She looked up at me with puppy-dog eyes and said, “No he won’t.” And she was right. Her progress? Barely there. She says she enjoys riding, and I think she does, but she’d enjoy it more if dad would watch.

Did you see that?

Another rider was learning to trot. She could trot a few steps before the horse would break to a walk. She kept trying to keep her horse trotting. The goal was to trot the long arena wall. One lesson she made it half-way down the wall. She was ecstatic! She looked at mom for a reaction, but mom was staring at her phone. “Did you see? I went farther”, she cried out. Mom looked up and smiled and went back to her phone.

We worked on trotting the long wall for months. We never got further than half-way. Then a grandparent came to a lesson and watched her groom the horse. Watch her warm up the horse. Told her she was quite the rider. Then came the trot. And trot she did – all the way around the arena! Not once, but twice so the grandparent could video it. She was so proud of her accomplishment and so was the grandparent.

At the next lesson Mom said that she understood her daughter trotted the previous week. I was hopeful for a repeat performance. But mom stared at her phone and the daughter barely trotted to the half-way mark.

Over the years I have seen that giving your child genuine attention and encouragement, whether is horseback riding or playing checkers, is what they need to become successful at “their” sport. SO, put down the phone, don’t make calls or text, and watch. Boring? Sometimes. Encouraging for the child? Always!

Linda Watson-Call is the owner and head riding instructor at Pretty Pony Pastures. Visit the website for details on all the lessons and activities at this facility.

Adjusting Stirrup Leathers

Athletes need to be mentally and physically prepared for their sport. Some people meditate; other exercise; and some even psyche themselves up for the event. What every athlete has in common is the need to prepare through training for their chosen sport.

Horseback riding is a sport that requires total focus and concentration from the rider in order to connect with the horse. Horseback riding is also one of the few sports where another being, a powerful animal, is a teammate. So, as we are on our way for our horseback riding lesson or ride, what can we do to prepare ourselves to make this ride the best ride ever?

Quiet time

Use the time getting to the barn as quiet time. A time to regroup and think about how the ride will end. This is a time to visualize goals. Focus on what would make this ride great. Will we learn a new skill, practice a pattern, or have a relaxing hack with our horse? Focus on words that can help you achieve this goal. Think – energy, effort, positive attitude.

Set the tone

Once we are at the barn, we clear our mind from distractions. While walking through the door imagine the day’s frustrations and obligations leaving. Oh, they can put on a bench or fence post to be picked them up on the way back to the car. But these thoughts do not belong in the barn.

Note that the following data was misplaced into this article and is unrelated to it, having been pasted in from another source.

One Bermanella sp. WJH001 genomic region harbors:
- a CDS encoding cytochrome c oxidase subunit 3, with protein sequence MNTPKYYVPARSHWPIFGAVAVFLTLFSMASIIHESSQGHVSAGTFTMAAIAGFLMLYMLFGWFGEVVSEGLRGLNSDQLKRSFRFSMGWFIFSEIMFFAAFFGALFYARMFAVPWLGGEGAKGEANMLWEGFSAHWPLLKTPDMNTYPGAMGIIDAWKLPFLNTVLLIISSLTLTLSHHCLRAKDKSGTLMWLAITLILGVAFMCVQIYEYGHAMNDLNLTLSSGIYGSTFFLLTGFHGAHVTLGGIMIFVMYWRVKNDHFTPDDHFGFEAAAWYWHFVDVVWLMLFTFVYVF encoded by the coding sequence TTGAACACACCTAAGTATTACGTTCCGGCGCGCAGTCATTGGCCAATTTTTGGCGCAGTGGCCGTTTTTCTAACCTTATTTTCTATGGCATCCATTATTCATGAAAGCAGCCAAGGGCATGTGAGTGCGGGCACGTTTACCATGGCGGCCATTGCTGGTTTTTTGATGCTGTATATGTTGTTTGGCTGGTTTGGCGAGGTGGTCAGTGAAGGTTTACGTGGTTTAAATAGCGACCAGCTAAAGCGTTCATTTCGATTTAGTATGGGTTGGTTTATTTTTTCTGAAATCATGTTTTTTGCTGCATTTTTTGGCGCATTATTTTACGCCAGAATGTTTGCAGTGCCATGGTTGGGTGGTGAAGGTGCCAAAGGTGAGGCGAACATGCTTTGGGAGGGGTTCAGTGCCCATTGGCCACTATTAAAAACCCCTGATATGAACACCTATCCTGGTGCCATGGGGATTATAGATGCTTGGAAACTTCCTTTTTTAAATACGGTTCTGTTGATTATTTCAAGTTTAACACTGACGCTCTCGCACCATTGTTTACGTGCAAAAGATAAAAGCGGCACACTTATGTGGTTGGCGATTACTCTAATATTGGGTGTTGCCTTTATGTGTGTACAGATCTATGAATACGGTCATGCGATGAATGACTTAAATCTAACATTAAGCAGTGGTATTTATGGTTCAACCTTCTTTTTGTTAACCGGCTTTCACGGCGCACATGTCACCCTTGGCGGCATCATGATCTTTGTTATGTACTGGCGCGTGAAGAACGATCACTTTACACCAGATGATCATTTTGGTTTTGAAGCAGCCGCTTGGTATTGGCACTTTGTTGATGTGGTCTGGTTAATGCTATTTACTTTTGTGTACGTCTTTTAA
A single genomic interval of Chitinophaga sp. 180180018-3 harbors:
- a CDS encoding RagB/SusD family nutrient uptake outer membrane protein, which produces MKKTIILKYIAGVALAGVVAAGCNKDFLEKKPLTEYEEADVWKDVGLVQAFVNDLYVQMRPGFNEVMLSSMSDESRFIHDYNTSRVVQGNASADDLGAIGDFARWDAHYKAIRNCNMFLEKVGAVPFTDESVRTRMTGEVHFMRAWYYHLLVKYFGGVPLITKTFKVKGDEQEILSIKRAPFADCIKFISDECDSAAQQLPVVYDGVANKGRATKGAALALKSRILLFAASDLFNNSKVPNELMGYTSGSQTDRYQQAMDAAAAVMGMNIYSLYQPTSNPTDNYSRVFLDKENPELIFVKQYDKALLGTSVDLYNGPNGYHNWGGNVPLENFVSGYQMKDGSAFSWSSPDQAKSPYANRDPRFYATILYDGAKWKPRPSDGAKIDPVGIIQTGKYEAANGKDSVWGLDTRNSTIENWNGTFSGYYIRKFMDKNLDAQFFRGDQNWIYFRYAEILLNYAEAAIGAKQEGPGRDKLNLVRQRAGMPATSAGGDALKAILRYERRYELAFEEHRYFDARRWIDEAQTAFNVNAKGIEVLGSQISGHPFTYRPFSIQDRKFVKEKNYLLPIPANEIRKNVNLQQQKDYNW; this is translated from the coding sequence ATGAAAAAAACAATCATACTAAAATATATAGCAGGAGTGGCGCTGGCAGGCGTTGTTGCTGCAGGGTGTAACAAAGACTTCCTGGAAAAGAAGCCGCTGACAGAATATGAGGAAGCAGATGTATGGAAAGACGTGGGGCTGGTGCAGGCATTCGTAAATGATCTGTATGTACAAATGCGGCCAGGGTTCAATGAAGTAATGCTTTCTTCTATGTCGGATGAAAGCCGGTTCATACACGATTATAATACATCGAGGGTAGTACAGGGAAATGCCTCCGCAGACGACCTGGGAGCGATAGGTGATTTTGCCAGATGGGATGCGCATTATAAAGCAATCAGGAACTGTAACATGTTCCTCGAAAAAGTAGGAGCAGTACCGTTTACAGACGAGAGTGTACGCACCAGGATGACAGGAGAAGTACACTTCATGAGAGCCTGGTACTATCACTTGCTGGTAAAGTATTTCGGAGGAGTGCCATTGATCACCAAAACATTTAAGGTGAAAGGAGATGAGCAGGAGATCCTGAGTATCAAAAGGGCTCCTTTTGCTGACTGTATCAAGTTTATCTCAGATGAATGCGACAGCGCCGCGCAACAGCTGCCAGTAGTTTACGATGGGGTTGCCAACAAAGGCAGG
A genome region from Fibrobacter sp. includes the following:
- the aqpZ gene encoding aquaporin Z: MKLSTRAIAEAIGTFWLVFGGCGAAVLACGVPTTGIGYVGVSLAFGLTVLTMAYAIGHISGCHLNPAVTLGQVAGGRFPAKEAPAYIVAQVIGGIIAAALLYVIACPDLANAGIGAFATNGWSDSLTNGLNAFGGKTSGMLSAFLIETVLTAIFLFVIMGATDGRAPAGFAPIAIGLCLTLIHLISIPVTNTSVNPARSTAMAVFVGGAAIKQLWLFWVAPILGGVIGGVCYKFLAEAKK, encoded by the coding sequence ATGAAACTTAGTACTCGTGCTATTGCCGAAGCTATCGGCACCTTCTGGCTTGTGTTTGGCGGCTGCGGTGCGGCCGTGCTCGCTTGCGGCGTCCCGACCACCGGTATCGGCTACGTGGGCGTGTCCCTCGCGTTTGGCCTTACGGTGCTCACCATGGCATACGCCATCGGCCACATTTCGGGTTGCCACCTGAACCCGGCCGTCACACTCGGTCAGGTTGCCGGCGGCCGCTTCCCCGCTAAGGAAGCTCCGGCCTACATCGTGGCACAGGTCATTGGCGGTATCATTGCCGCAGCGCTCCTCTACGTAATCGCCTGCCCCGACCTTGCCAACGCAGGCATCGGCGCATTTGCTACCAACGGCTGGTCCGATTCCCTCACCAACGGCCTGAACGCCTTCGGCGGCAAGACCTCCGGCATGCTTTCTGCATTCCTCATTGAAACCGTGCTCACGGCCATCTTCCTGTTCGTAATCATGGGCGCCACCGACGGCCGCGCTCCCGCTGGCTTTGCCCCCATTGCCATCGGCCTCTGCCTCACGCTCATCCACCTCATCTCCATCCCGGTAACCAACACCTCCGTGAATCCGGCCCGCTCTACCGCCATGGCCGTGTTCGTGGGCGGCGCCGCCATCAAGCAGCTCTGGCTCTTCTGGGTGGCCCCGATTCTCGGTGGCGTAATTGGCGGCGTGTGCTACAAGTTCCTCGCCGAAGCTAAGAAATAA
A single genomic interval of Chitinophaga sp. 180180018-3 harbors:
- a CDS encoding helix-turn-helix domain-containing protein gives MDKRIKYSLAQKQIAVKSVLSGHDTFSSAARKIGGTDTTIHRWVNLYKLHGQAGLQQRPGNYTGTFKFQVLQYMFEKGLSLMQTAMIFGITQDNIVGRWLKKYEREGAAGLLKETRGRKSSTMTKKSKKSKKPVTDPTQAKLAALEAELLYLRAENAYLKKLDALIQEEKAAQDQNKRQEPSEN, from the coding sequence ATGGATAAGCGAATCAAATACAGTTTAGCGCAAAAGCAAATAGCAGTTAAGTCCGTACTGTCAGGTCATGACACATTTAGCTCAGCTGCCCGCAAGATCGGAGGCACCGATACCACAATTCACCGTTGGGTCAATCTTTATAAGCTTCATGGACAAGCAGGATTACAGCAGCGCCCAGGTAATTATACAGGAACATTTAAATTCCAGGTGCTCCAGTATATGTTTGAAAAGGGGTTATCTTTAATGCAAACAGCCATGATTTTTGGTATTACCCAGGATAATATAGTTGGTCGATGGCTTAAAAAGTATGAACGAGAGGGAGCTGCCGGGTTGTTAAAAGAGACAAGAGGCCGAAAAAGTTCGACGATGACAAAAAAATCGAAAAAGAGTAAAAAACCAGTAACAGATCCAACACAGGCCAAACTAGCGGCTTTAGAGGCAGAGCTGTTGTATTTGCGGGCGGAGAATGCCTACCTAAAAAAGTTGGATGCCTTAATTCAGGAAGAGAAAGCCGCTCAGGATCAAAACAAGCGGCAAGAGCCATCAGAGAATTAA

Stretch

Like other sports, riding is physical and most of us do not get enough exercise. The first few minutes in the part can be used to do some stretches, Pilates and yoga can both be helpful to get our mind and body ready for riding.

Imagine

As we get our horse ready for the ride, we used our imagination to “see” our best ride ever. We see ourselves posting perfectly, clearing fences, or going on a hack with a calm horse. Our calmness and attitude is often transferred to the horse while we ae grooming and tacking. The calmer we are, the more receptive the horse is.

We are now ready to mount and really have the best ride ever!

Linda Watson-Call is the owner and head riding instructor at Pretty Pony Pastures. Visit the website for details on all the lessons and activities at this facility.

Demonstrating how to look ahead when riding a horse.

Your posture on your horse is key to how you ride and how your horse responds to your cues. In our last blog, we discussed the importance of a good seat. This blog and several of the following blogs will look at each element of good posture.

Your Head

The average adult head weighs about 10 to 11 pounds. The average child’s head would then weigh about 5 or 6 pounds. You may think this is not a significant amount of weight, but, when you think about balance, a shift of a few ounces can cause an off-balance situation.

When we ride, we are told to look ahead – look where you want your horse to go. The horse can feel your head move as well as the direction you are looking. Here’s why…

Demonstrating looking down while riding a horse.

Looking down

Take a moment now and look down. What do you feel? You should feel the muscles on the back of your neck stretching. You may also feel movement in your shoulders and possibly down your back. That’s a lot of movement!

When you are riding and you are looking down at your hands, at the path, at the horse’s feet, you are moving all those muscles and more. And the horse feels it. Some horses are more sensitive to the rider’s position and will react to this movement by breaking trot, slowing down, or drifting to the right or left depending on where the rider is looking.

Looking up

Looking up can change your balance by shifting your shoulders behind your hips and causing you to lean back – even if it is ever so slightly. This shift affects your seat and your horse’s movement. Some horses may take this as a driving cue and speed up!

Demonstrating how looking to the right changes the body position on a horse.

Right or Left